I picked up this DVD when it was on sale and am really amazed that I’d never heard of it before. It is directed and partly filmed by Jonathan Demme, the Oscar winning director of Silence of the Lambs.
It is the story of Jean Dominique, an intriguing, passionate native of Haiti who trained as an agronomist in France, but fell out with the government a few years after his return. But his work trying to improve the land brought him in contact with the farmers, and his support for them and his encouragement in their battle for survival became a driving force in his life.
But what the film is mostly about is his ownership of Radio Haiti, how he and his journalist wife transformed it from a French language entertainment station to one broadcasting in Kreyole and bringing the outside world to this embattled island. About how news from elsewhere made local people believe that change was possible.
Demme met Dominique in New York in 1986, and uses extensive footage of interviews with him, his wife and others through that time. And throughout, even while he was raging against the corruption the man was smiling. He has a sense of the surreal, of events being beyond sense, and that made him brave. Perhaps too brave. Dominique and his wife were forced into exile twice, before he was assassinated outside the radio station in April 2000.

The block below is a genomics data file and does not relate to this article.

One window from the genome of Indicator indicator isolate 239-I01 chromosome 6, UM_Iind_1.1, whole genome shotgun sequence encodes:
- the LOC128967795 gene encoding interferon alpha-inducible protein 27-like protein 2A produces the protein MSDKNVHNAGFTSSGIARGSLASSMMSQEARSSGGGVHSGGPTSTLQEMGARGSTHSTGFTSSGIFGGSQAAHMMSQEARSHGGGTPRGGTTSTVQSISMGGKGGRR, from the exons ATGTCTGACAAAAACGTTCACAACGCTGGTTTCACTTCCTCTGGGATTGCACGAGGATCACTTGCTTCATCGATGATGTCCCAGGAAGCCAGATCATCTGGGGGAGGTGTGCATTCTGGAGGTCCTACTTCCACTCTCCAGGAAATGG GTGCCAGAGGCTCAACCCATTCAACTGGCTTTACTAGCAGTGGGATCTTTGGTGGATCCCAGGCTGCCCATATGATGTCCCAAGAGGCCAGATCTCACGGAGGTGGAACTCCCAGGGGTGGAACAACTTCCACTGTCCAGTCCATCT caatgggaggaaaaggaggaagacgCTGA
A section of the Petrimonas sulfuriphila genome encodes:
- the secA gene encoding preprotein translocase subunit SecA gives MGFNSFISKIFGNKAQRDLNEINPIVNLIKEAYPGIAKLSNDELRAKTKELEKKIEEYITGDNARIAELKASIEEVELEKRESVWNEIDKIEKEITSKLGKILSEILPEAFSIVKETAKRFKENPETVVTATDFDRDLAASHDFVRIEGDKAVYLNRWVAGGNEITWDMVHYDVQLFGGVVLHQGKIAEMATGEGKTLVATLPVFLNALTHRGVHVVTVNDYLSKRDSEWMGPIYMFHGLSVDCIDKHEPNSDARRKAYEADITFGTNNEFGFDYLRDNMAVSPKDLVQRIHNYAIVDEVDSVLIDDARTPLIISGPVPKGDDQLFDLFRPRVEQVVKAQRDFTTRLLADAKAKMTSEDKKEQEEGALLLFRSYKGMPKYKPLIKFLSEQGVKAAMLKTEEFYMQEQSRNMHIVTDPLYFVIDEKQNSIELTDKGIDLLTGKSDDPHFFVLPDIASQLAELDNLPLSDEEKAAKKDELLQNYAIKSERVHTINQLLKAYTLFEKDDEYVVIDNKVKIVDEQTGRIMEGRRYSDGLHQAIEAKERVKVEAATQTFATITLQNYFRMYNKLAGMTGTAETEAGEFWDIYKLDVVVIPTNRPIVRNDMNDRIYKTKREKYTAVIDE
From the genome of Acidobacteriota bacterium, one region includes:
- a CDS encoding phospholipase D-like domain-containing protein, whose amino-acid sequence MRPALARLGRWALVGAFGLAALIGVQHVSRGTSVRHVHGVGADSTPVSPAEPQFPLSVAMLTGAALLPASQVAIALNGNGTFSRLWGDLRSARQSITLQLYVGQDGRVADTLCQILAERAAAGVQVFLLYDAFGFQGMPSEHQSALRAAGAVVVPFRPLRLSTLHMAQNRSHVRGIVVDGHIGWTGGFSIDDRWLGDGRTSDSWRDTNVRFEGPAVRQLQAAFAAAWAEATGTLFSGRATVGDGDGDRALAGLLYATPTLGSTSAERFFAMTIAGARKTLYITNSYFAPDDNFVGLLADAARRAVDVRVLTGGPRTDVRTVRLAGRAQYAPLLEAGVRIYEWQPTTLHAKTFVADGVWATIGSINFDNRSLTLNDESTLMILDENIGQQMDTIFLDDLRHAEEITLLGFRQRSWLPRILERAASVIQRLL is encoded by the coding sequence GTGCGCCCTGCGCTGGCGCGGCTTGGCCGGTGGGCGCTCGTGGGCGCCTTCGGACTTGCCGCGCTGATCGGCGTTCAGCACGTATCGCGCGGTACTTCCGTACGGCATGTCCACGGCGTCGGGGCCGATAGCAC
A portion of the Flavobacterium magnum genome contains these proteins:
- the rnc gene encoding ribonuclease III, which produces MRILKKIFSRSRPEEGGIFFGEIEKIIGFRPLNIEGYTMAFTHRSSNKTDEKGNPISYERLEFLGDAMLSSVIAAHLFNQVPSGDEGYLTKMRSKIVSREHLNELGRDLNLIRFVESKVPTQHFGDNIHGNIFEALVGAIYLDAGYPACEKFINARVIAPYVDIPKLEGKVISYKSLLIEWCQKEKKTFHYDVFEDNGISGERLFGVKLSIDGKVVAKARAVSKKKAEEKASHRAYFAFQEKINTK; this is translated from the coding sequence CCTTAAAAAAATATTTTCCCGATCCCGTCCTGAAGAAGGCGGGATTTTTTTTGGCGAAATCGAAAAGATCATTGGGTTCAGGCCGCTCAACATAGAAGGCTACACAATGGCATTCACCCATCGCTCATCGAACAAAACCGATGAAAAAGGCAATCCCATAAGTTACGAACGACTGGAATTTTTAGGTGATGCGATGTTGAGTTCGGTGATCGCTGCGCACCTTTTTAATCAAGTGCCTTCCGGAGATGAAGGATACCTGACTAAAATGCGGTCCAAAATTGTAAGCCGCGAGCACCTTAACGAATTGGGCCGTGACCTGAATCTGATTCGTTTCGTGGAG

I loved the stories of how they struggled to maintain the radio station. How the government stopped most of their advertising, then someone donated a taxi, the profits from which would pay staff wages. Then on their second return from exile, people across the country donated pennies to repair the station the government had shot to pieces.
His death was a huge tragedy of course, but I was impressed that a man who took such joy in exposing corruption, helping the oppressed of his country, and campainging for human rights, actually managed to live to the ripe age of 70.
This is a brilliant film, warm, funny and full of passion, about a man who really was larger than life. IT has a great soundtrack by Wycliff Jean. Dominique, his brave wife and family, and this film, should be much better known. Demme should have got a truckload of awards for it. And Haiti should now be a decent, safe place for people to live.